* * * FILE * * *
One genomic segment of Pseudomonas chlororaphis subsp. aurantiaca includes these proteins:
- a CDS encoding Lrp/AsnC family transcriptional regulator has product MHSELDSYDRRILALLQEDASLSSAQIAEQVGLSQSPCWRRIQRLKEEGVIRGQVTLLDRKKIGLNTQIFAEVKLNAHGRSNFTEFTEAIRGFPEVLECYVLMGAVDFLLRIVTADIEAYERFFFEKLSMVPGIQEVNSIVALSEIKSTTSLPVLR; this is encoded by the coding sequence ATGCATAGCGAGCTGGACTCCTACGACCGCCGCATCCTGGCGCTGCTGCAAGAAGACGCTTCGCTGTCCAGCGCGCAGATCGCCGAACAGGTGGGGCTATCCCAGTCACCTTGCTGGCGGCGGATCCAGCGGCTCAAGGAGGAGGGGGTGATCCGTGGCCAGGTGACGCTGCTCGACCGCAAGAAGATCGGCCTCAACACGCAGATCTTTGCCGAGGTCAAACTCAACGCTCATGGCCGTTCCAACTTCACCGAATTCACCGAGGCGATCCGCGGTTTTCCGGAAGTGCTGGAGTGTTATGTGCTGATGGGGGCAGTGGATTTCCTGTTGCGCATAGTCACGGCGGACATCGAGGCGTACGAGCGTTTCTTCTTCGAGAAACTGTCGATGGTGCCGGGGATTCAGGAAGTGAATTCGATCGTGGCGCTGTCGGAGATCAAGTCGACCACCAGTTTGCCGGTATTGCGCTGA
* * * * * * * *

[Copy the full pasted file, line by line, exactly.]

One genomic segment of Pseudomonas chlororaphis subsp. aurantiaca includes these proteins:
- a CDS encoding Lrp/AsnC family transcriptional regulator has product MHSELDSYDRRILALLQEDASLSSAQIAEQVGLSQSPCWRRIQRLKEEGVIRGQVTLLDRKKIGLNTQIFAEVKLNAHGRSNFTEFTEAIRGFPEVLECYVLMGAVDFLLRIVTADIEAYERFFFEKLSMVPGIQEVNSIVALSEIKSTTSLPVLR; this is encoded by the coding sequence ATGCATAGCGAGCTGGACTCCTACGACCGCCGCATCCTGGCGCTGCTGCAAGAAGACGCTTCGCTGTCCAGCGCGCAGATCGCCGAACAGGTGGGGCTATCCCAGTCACCTTGCTGGCGGCGGATCCAGCGGCTCAAGGAGGAGGGGGTGATCCGTGGCCAGGTGACGCTGCTCGACCGCAAGAAGATCGGCCTCAACACGCAGATCTTTGCCGAGGTCAAACTCAACGCTCATGGCCGTTCCAACTTCACCGAATTCACCGAGGCGATCCGCGGTTTTCCGGAAGTGCTGGAGTGTTATGTGCTGATGGGGGCAGTGGATTTCCTGTTGCGCATAGTCACGGCGGACATCGAGGCGTACGAGCGTTTCTTCTTCGAGAAACTGTCGATGGTGCCGGGGATTCAGGAAGTGAATTCGATCGTGGCGCTGTCGGAGATCAAGTCGACCACCAGTTTGCCGGTATTGCGCTGA